UBD is tried and true. It might get some flack from teachers but at the end of the day, if you are unsure of what you are teaching, or how you are teaching, nobody is going to call you crazy for focusing on UBD.
I still remember the day that I learned about UBD. It was a lecture class, It was late, I had worked all day and was taking a class from 6-10 once a week. Yikes. Then the Prof started talking about these things called UBD, I already thought she was nuts but, by this time I think I had confirmed it.
Honestly, I got through the class but I still dont think that I had a firm grip on the topic. I’ve been thinking about how there are some gaps in my Genius Hour and I think that part of my issue is that when problems come up, I just try to patch them with a new Stage 3 task, then a Stage 2 to get Stage 1…I’m doing UBD backwards! So, I’m going to dive back in and try to clean up this Genius Hour class.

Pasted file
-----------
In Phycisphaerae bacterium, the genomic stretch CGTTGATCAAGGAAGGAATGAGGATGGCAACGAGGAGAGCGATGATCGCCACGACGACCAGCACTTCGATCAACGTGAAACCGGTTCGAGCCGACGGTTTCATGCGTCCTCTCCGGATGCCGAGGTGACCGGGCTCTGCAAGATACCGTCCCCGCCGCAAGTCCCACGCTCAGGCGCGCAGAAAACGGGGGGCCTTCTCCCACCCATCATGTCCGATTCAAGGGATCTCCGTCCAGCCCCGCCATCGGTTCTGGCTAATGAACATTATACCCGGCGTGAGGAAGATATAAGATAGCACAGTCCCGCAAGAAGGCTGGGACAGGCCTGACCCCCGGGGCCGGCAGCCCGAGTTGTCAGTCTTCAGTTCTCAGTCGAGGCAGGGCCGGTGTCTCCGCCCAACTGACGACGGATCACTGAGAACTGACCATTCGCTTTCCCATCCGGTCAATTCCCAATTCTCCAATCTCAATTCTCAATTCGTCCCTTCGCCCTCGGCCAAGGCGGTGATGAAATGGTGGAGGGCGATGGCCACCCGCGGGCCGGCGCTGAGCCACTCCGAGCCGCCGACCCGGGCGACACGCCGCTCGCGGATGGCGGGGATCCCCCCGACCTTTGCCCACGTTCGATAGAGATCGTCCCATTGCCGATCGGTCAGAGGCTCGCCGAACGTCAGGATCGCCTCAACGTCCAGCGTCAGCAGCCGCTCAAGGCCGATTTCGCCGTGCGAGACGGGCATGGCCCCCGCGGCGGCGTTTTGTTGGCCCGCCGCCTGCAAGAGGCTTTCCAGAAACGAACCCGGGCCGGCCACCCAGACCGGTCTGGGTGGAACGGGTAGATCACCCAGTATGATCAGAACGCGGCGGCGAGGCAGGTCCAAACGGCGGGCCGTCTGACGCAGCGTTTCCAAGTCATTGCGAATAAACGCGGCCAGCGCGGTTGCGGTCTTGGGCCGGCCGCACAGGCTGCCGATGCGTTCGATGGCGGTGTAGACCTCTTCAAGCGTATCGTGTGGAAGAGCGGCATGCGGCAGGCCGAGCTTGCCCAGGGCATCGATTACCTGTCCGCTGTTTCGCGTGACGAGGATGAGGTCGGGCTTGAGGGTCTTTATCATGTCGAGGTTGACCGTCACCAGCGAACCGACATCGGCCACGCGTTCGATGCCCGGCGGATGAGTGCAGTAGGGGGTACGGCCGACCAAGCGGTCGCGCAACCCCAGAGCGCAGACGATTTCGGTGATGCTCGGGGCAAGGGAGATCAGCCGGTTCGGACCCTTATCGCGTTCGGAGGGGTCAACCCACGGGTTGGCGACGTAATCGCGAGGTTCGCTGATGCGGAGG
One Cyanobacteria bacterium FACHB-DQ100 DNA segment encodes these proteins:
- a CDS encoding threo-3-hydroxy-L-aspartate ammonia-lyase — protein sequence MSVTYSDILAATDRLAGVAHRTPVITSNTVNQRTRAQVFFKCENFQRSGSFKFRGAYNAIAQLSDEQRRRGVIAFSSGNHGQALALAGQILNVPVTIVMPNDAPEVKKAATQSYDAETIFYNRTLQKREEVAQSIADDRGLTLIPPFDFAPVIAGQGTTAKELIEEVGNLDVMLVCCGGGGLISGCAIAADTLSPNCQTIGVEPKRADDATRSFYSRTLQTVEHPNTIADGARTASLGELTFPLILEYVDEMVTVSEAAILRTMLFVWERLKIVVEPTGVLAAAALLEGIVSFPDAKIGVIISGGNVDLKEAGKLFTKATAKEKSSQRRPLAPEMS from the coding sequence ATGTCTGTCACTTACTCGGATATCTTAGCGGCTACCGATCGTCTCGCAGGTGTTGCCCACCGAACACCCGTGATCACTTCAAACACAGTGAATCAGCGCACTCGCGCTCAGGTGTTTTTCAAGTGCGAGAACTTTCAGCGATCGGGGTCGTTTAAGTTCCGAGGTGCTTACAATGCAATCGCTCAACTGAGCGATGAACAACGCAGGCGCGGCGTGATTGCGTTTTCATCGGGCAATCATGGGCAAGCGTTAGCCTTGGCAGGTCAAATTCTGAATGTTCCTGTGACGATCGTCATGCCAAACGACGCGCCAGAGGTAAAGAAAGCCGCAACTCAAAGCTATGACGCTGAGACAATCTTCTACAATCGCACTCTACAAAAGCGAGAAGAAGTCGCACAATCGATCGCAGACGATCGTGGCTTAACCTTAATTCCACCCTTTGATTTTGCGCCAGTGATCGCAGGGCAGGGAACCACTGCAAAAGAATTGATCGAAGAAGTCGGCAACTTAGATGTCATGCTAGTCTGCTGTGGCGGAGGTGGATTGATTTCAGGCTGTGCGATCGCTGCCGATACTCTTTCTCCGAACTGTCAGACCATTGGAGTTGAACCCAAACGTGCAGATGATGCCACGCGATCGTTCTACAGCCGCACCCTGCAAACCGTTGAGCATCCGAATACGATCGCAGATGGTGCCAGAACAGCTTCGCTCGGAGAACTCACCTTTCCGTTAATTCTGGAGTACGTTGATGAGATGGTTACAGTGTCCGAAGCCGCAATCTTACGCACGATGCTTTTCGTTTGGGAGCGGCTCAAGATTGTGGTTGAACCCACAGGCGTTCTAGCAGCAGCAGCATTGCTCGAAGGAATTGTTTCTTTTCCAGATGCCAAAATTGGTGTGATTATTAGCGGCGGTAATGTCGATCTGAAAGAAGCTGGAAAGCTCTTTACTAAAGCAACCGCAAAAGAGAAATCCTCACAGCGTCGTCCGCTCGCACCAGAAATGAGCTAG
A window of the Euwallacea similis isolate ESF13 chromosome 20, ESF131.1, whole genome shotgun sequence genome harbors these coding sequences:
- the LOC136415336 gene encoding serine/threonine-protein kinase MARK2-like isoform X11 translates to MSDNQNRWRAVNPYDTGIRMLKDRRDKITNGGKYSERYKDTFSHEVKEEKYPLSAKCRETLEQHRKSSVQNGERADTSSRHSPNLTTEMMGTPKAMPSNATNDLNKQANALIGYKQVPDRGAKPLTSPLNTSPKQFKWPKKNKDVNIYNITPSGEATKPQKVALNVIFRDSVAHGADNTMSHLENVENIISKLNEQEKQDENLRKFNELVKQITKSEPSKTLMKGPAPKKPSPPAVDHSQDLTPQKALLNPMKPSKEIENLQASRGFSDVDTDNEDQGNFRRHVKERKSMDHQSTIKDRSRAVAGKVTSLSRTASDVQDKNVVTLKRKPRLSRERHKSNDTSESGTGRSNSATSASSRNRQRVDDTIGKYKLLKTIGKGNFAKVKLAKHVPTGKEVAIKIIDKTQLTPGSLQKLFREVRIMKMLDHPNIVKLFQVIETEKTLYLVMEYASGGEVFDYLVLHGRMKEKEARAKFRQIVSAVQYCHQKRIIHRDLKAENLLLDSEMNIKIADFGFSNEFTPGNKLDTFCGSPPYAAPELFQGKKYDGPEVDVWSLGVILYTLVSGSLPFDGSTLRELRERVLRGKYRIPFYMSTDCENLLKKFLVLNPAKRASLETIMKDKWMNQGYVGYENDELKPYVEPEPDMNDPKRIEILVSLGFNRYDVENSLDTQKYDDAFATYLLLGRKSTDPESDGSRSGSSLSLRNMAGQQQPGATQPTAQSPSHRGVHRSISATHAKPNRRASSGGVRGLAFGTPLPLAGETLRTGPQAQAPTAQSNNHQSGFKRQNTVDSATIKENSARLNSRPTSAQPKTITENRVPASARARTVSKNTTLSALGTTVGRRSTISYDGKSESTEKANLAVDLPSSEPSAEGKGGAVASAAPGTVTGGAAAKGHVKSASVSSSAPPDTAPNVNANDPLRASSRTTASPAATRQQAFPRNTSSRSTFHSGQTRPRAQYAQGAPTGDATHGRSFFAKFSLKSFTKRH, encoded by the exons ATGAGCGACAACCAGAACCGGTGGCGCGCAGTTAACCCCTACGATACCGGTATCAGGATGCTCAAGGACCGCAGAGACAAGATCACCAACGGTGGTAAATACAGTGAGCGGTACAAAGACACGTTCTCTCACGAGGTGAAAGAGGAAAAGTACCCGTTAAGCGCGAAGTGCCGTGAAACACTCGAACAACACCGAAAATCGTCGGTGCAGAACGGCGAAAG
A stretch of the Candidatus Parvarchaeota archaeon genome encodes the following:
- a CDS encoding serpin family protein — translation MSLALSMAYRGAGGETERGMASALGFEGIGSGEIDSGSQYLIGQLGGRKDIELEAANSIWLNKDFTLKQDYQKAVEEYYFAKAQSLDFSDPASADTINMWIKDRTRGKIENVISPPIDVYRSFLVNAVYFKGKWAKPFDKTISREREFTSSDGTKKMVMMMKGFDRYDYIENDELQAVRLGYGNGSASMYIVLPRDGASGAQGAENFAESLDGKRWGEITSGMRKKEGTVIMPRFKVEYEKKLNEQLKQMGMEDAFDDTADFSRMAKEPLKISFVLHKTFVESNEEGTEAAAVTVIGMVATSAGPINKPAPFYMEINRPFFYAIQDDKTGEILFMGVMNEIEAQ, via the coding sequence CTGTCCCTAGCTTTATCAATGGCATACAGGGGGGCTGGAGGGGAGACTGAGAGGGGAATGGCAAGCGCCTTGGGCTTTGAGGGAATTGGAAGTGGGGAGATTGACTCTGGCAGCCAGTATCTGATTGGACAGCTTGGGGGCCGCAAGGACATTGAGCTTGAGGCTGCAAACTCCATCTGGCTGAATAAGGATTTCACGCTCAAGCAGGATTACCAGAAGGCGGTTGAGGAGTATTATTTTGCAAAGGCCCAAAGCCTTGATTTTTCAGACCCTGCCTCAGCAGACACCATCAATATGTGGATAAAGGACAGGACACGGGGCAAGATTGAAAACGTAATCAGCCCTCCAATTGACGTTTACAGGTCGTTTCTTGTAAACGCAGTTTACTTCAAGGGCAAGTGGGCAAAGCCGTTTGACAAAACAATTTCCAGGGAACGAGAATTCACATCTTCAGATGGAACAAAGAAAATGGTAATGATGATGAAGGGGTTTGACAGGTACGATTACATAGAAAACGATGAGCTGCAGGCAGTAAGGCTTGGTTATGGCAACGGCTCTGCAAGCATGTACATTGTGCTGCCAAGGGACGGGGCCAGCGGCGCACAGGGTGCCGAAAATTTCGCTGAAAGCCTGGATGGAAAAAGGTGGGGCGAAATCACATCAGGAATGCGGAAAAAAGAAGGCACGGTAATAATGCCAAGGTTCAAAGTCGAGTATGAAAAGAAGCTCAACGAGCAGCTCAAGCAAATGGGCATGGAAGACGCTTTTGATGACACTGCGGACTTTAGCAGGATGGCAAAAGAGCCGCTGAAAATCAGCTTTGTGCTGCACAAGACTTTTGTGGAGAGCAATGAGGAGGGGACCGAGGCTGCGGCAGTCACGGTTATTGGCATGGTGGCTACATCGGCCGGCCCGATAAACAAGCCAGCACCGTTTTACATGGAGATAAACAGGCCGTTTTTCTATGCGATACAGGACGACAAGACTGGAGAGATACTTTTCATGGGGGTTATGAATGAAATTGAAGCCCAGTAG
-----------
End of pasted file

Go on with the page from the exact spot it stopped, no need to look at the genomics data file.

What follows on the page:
If this is murky for you as well, here are the coveted Three Stages:
Stage 1 (Remember this is backwards Design):
What is your Essential Question or Enduring Understanding for your students when you are done? Look at Standards, content or do research to figure out what is important that they know. Write that down.
How can you assess what they have done? What will you use to determine if students are proficient in the content that is being delivered? Make those assessment(s)
Now create your activities. Using materials and instruction that helps your attain your Stage 1 goals using Stage 2 Assessments. Get your stuff together!
Some teachers do UDB in the brain automatically I’m sure. There is a tendency to go from 3-2-1 and I get how you can leave students behind in the gaps if you go that route. How do you plan your lessons? Always consulting Wiggins? Or do you martch to a different beat?